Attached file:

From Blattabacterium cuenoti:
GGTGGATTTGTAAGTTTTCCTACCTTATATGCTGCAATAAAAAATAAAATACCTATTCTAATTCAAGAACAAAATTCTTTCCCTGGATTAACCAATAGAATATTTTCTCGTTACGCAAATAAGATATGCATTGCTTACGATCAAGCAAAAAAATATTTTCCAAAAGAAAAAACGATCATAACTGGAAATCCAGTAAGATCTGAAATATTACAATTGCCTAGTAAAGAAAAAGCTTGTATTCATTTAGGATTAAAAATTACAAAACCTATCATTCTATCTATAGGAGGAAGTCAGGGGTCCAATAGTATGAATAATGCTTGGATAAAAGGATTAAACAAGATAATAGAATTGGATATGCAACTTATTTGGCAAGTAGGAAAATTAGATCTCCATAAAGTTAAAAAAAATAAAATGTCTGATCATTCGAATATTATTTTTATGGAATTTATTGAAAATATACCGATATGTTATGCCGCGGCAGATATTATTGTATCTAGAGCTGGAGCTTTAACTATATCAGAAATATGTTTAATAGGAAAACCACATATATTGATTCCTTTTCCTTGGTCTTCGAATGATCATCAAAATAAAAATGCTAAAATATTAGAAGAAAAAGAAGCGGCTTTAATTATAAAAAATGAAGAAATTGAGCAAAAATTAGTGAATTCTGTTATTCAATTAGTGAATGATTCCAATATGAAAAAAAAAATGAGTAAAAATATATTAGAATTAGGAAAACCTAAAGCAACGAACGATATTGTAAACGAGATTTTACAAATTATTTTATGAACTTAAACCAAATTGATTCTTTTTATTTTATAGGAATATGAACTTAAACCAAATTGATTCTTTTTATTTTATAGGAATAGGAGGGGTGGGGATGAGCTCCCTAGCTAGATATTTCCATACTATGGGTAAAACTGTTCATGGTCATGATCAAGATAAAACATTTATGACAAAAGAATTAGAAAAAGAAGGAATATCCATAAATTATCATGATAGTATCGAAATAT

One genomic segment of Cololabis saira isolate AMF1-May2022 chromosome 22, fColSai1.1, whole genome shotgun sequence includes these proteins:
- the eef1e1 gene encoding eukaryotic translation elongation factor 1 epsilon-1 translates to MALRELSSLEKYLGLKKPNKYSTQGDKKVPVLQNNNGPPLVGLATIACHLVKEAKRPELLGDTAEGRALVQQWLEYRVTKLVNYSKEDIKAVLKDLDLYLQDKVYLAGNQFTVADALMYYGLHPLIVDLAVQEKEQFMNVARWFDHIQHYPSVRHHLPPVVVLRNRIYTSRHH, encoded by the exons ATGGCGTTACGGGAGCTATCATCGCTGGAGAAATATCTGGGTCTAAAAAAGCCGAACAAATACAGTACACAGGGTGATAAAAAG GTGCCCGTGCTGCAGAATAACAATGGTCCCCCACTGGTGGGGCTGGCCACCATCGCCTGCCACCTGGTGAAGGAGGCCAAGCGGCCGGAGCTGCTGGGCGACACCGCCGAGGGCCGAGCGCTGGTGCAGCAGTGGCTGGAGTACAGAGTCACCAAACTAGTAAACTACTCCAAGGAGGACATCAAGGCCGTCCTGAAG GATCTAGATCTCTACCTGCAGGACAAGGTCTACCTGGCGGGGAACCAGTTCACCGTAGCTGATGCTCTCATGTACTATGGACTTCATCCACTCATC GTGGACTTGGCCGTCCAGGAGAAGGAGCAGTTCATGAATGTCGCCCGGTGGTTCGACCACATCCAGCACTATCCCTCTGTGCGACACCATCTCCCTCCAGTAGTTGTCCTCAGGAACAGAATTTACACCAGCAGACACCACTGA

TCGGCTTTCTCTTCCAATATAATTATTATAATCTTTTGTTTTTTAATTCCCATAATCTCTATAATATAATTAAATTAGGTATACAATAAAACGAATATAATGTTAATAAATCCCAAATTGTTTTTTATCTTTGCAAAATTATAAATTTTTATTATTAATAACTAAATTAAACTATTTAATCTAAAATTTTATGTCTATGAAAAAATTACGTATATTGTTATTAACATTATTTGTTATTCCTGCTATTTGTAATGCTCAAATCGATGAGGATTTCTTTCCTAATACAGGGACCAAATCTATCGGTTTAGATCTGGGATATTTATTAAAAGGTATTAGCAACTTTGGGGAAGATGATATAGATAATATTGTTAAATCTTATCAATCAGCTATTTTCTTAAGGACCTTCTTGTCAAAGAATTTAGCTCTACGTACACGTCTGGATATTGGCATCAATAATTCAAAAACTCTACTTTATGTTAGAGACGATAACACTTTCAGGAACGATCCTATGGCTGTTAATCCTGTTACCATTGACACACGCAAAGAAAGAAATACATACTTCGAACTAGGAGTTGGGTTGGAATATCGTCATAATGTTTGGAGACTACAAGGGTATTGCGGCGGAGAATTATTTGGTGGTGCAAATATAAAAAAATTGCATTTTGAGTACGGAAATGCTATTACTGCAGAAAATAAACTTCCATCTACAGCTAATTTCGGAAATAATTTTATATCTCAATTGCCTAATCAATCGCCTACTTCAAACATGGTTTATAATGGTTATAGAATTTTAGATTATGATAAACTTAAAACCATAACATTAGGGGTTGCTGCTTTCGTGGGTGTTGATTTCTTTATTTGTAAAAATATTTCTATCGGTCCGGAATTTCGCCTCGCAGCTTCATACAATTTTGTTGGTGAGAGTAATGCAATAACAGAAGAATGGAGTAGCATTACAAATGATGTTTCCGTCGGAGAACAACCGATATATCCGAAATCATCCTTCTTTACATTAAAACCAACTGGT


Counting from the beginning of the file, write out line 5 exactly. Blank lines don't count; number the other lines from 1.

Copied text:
TCGGCTTTCTCTTCCAATATAATTATTATAATCTTTTGTTTTTTAATTCCCATAATCTCTATAATATAATTAAATTAGGTATACAATAAAACGAATATAATGTTAATAAATCCCAAATTGTTTTTTATCTTTGCAAAATTATAAATTTTTATTATTAATAACTAAATTAAACTATTTAATCTAAAATTTTATGTCTATGAAAAAATTACGTATATTGTTATTAACATTATTTGTTATTCCTGCTATTTGTAATGCTCAAATCGATGAGGATTTCTTTCCTAATACAGGGACCAAATCTATCGGTTTAGATCTGGGATATTTATTAAAAGGTATTAGCAACTTTGGGGAAGATGATATAGATAATATTGTTAAATCTTATCAATCAGCTATTTTCTTAAGGACCTTCTTGTCAAAGAATTTAGCTCTACGTACACGTCTGGATATTGGCATCAATAATTCAAAAACTCTACTTTATGTTAGAGACGATAACACTTTCAGGAACGATCCTATGGCTGTTAATCCTGTTACCATTGACACACGCAAAGAAAGAAATACATACTTCGAACTAGGAGTTGGGTTGGAATATCGTCATAATGTTTGGAGACTACAAGGGTATTGCGGCGGAGAATTATTTGGTGGTGCAAATATAAAAAAATTGCATTTTGAGTACGGAAATGCTATTACTGCAGAAAATAAACTTCCATCTACAGCTAATTTCGGAAATAATTTTATATCTCAATTGCCTAATCAATCGCCTACTTCAAACATGGTTTATAATGGTTATAGAATTTTAGATTATGATAAACTTAAAACCATAACATTAGGGGTTGCTGCTTTCGTGGGTGTTGATTTCTTTATTTGTAAAAATATTTCTATCGGTCCGGAATTTCGCCTCGCAGCTTCATACAATTTTGTTGGTGAGAGTAATGCAATAACAGAAGAATGGAGTAGCATTACAAATGATGTTTCCGTCGGAGAACAACCGATATATCCGAAATCATCCTTCTTTACATTAAAACCAACTGGT